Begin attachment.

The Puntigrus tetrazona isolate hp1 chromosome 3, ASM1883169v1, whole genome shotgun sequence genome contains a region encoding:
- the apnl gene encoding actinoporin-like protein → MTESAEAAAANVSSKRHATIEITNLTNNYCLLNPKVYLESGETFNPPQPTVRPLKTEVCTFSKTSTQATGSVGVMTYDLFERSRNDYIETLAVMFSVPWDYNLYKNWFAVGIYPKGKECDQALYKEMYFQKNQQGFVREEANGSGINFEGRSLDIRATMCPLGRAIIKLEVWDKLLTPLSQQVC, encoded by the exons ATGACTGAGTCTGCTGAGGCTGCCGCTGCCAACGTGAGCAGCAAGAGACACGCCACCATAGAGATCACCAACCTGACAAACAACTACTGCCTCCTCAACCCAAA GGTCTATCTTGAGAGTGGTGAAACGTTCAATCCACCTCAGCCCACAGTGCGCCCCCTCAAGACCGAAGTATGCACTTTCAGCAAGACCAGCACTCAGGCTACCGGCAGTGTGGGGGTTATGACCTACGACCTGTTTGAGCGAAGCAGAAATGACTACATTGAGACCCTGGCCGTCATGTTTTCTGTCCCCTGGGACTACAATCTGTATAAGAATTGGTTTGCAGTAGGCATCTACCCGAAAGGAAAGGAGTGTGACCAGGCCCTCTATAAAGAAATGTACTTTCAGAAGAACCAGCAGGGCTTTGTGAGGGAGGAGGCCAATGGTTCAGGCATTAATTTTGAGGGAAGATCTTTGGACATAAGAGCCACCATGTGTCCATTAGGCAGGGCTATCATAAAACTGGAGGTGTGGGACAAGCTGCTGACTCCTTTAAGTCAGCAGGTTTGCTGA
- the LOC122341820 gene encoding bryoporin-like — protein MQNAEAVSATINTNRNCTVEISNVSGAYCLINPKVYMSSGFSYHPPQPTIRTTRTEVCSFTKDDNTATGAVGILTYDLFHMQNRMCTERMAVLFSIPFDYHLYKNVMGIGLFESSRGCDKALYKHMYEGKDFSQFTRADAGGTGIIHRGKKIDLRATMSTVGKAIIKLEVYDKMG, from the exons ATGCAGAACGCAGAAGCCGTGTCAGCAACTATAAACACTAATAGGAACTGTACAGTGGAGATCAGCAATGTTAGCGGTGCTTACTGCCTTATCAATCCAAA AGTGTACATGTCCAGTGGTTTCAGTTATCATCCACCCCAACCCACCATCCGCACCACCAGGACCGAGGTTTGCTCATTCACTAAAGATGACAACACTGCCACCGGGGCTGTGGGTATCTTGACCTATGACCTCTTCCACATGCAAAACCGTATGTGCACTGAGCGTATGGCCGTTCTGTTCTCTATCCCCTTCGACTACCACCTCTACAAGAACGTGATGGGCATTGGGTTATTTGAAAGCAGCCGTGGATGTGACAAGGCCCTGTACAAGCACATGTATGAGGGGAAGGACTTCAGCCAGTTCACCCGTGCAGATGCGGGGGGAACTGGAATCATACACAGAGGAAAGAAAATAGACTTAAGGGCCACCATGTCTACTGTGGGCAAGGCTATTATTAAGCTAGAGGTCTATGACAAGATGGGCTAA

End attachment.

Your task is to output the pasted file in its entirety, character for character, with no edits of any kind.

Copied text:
The Puntigrus tetrazona isolate hp1 chromosome 3, ASM1883169v1, whole genome shotgun sequence genome contains a region encoding:
- the apnl gene encoding actinoporin-like protein → MTESAEAAAANVSSKRHATIEITNLTNNYCLLNPKVYLESGETFNPPQPTVRPLKTEVCTFSKTSTQATGSVGVMTYDLFERSRNDYIETLAVMFSVPWDYNLYKNWFAVGIYPKGKECDQALYKEMYFQKNQQGFVREEANGSGINFEGRSLDIRATMCPLGRAIIKLEVWDKLLTPLSQQVC, encoded by the exons ATGACTGAGTCTGCTGAGGCTGCCGCTGCCAACGTGAGCAGCAAGAGACACGCCACCATAGAGATCACCAACCTGACAAACAACTACTGCCTCCTCAACCCAAA GGTCTATCTTGAGAGTGGTGAAACGTTCAATCCACCTCAGCCCACAGTGCGCCCCCTCAAGACCGAAGTATGCACTTTCAGCAAGACCAGCACTCAGGCTACCGGCAGTGTGGGGGTTATGACCTACGACCTGTTTGAGCGAAGCAGAAATGACTACATTGAGACCCTGGCCGTCATGTTTTCTGTCCCCTGGGACTACAATCTGTATAAGAATTGGTTTGCAGTAGGCATCTACCCGAAAGGAAAGGAGTGTGACCAGGCCCTCTATAAAGAAATGTACTTTCAGAAGAACCAGCAGGGCTTTGTGAGGGAGGAGGCCAATGGTTCAGGCATTAATTTTGAGGGAAGATCTTTGGACATAAGAGCCACCATGTGTCCATTAGGCAGGGCTATCATAAAACTGGAGGTGTGGGACAAGCTGCTGACTCCTTTAAGTCAGCAGGTTTGCTGA
- the LOC122341820 gene encoding bryoporin-like — protein MQNAEAVSATINTNRNCTVEISNVSGAYCLINPKVYMSSGFSYHPPQPTIRTTRTEVCSFTKDDNTATGAVGILTYDLFHMQNRMCTERMAVLFSIPFDYHLYKNVMGIGLFESSRGCDKALYKHMYEGKDFSQFTRADAGGTGIIHRGKKIDLRATMSTVGKAIIKLEVYDKMG, from the exons ATGCAGAACGCAGAAGCCGTGTCAGCAACTATAAACACTAATAGGAACTGTACAGTGGAGATCAGCAATGTTAGCGGTGCTTACTGCCTTATCAATCCAAA AGTGTACATGTCCAGTGGTTTCAGTTATCATCCACCCCAACCCACCATCCGCACCACCAGGACCGAGGTTTGCTCATTCACTAAAGATGACAACACTGCCACCGGGGCTGTGGGTATCTTGACCTATGACCTCTTCCACATGCAAAACCGTATGTGCACTGAGCGTATGGCCGTTCTGTTCTCTATCCCCTTCGACTACCACCTCTACAAGAACGTGATGGGCATTGGGTTATTTGAAAGCAGCCGTGGATGTGACAAGGCCCTGTACAAGCACATGTATGAGGGGAAGGACTTCAGCCAGTTCACCCGTGCAGATGCGGGGGGAACTGGAATCATACACAGAGGAAAGAAAATAGACTTAAGGGCCACCATGTCTACTGTGGGCAAGGCTATTATTAAGCTAGAGGTCTATGACAAGATGGGCTAA